I struggled with what to say in this post. I didn’t want to say nothing because there hasn’t been a blog in two weeks, in part because I didn’t know what to say then either. Anyone who knows me can attest to how off-brand this struggle is for me. When I sat in church Sunday, I was truly stumped. How was I to write a blog when it was literally the Sermon on the Mount? It’s heartbreakingly perfect on its own.

It’s returned my mind to something God’s been impressing upon me quite a lot for quite a while now, and I almost wrote about it a little last week. It is just how wonderful Jesus is. I get how Sunday- school that sounds, but if you’ll allow me to expand upon it, maybe you’ll see.

I’ve mentioned once or twice recently that I’ve been going through a tough time, and while I don’t feel comfortable divulging all the details here, I do want to say that it has helped me rely on Jesus more and look to Him for everything. He is who I confide in, who I trust, who somehow calms me. My reaction to mental or spiritual turmoil is often to crumble and retreat, but this time, I am embracing God’s strength in my weakness (2 Corinthians 12:9), and it has been refreshing in a way. 1 Peter 5:7 (NRSV) tells us, “Cast all your anxiety on him, because he cares for you.” This season of my life has confirmed that for me.

It’s not that I’ve never heard all this or that I haven’t depended on these truths before. This has only proven how faithful God is (1 Corinthians 1:9), and it has made me fall more in love with my Savior because without Him, I’d be lost in so many ways, and I would be hopeless.

All of this has brought me to a place where I want to focus on Jesus within scripture—what He said, what He did, what it reveals about His character—which would lead me to the Gospels. It has struck me as ironic that as Alan has felt this call to be and to preach being gospel-centered, we have largely studied the words and life of Paul. Don’t get me wrong, Paul’s great, and he constantly points to the gospel and how to be gospel-centered. But reading Paul talk about the gospel is secondary to reading the gospel itself, which is found in the Gospels.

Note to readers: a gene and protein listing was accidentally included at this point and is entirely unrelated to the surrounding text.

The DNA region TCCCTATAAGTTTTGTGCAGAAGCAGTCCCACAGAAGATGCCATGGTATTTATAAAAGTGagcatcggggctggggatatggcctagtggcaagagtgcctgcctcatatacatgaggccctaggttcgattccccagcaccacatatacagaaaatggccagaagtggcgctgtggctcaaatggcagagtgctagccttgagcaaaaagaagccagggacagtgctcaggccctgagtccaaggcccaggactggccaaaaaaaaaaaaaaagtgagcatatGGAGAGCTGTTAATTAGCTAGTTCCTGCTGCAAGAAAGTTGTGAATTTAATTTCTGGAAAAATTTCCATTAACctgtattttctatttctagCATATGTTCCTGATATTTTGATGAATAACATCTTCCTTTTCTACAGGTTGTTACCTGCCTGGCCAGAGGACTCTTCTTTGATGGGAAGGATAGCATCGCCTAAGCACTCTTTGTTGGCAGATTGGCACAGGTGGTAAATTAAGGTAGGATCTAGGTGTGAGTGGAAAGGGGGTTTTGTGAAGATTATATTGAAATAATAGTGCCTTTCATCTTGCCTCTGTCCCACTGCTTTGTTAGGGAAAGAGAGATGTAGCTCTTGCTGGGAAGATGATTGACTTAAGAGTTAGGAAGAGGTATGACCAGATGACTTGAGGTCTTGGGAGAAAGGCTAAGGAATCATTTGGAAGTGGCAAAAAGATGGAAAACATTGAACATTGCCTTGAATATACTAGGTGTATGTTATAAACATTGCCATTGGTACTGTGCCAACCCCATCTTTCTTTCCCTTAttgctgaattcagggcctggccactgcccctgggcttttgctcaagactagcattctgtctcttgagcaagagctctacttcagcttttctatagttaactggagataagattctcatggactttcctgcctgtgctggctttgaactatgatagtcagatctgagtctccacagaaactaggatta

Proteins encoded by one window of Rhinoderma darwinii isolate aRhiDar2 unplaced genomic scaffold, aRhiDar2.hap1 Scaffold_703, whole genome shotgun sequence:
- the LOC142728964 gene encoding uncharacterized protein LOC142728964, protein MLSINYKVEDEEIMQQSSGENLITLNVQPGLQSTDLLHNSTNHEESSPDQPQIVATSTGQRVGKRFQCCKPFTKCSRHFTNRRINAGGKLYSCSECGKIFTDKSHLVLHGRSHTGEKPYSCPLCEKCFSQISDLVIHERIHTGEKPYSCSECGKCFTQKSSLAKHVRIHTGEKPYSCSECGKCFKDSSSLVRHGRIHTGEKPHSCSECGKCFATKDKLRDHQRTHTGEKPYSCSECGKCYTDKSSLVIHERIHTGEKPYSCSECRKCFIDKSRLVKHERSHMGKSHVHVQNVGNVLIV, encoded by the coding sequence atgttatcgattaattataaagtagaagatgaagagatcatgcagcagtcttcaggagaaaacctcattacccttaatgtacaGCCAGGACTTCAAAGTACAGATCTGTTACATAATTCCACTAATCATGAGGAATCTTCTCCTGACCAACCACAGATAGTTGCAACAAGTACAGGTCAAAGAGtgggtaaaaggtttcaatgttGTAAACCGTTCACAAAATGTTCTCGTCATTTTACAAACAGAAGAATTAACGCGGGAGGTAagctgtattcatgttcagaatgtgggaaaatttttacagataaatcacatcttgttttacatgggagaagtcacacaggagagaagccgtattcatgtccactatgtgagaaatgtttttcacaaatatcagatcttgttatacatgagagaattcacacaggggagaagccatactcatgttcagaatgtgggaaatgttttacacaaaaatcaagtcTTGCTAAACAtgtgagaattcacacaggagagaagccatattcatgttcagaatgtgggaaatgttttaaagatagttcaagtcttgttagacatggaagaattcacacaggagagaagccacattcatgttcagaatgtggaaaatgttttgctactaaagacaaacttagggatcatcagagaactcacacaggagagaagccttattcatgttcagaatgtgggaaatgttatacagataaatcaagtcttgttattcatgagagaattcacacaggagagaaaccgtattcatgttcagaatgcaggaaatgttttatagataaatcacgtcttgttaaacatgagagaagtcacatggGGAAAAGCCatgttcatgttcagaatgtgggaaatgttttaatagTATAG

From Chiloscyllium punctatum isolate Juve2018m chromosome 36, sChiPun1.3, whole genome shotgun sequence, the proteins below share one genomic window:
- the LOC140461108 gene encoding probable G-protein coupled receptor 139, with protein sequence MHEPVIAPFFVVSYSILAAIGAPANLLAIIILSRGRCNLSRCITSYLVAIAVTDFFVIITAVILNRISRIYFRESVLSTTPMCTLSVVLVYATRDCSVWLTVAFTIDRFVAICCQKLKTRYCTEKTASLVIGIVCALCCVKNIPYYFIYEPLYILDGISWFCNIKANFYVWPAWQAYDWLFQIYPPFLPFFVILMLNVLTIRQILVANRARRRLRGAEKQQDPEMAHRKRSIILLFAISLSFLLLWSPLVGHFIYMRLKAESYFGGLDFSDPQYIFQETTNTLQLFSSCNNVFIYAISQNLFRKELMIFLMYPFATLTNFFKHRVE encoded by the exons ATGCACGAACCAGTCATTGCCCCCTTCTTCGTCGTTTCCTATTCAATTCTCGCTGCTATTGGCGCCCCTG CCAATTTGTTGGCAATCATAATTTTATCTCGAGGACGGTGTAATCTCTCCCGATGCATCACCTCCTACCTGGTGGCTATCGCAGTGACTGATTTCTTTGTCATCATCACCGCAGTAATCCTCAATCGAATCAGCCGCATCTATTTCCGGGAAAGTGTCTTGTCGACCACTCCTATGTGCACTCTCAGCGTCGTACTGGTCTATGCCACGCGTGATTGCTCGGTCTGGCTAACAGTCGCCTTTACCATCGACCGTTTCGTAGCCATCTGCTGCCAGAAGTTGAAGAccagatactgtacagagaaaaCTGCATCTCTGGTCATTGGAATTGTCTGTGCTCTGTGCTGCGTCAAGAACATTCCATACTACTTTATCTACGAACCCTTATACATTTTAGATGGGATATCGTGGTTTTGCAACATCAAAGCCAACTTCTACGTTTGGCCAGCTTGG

The first step to being gospel-centered is knowing the gospel and the key players in it, and this is achieved by reading the Gospels. In doing this, we know the life and sacrifice of Jesus firsthand. We don’t rely on what we hear from others, which can be distorted or lacking insight. We can know Jesus through scripture just as we come to know Him in our own lives. We go deeper, and it becomes harder to lose sight of Him. To know Him is to want to know Him more, and we get that in a large part from reading the Gospels.

It’s in the Gospels that we encounter such gems as the Sermon on the Mount. If you’ve never read Matthew 5-7 in its entirety, I strongly encourage you to do it. It’s Jesus’s first sermon, and what He chooses to preach on says so much about Him. There are so many things in these three chapters that are foundational to a relationship with God and being gospel-centered, like being the salt and the light of the world, loving our enemies, not being able to change a hair on our heads, seeking the kingdom of God and His righteousness first, not judging, not being hypocritical. The Sermon on the Mount is overflowing with profound essentials, and because of this, it’s an excellent place to help us fall more in love with Jesus and focus on Him.

The Sermon on the Mount speaks for itself, but I’ve had all these things floating around in my heart, and God made a way for me to bring them together and express them here. I hope I’ve made sense in the course of trying to do so. The love and grace of Jesus are profound, yet they are also simple. When things come along that confuse us or turn us around, we need to revisit the basics, such as the Sermon on the Mount.

By Carrie Prevette

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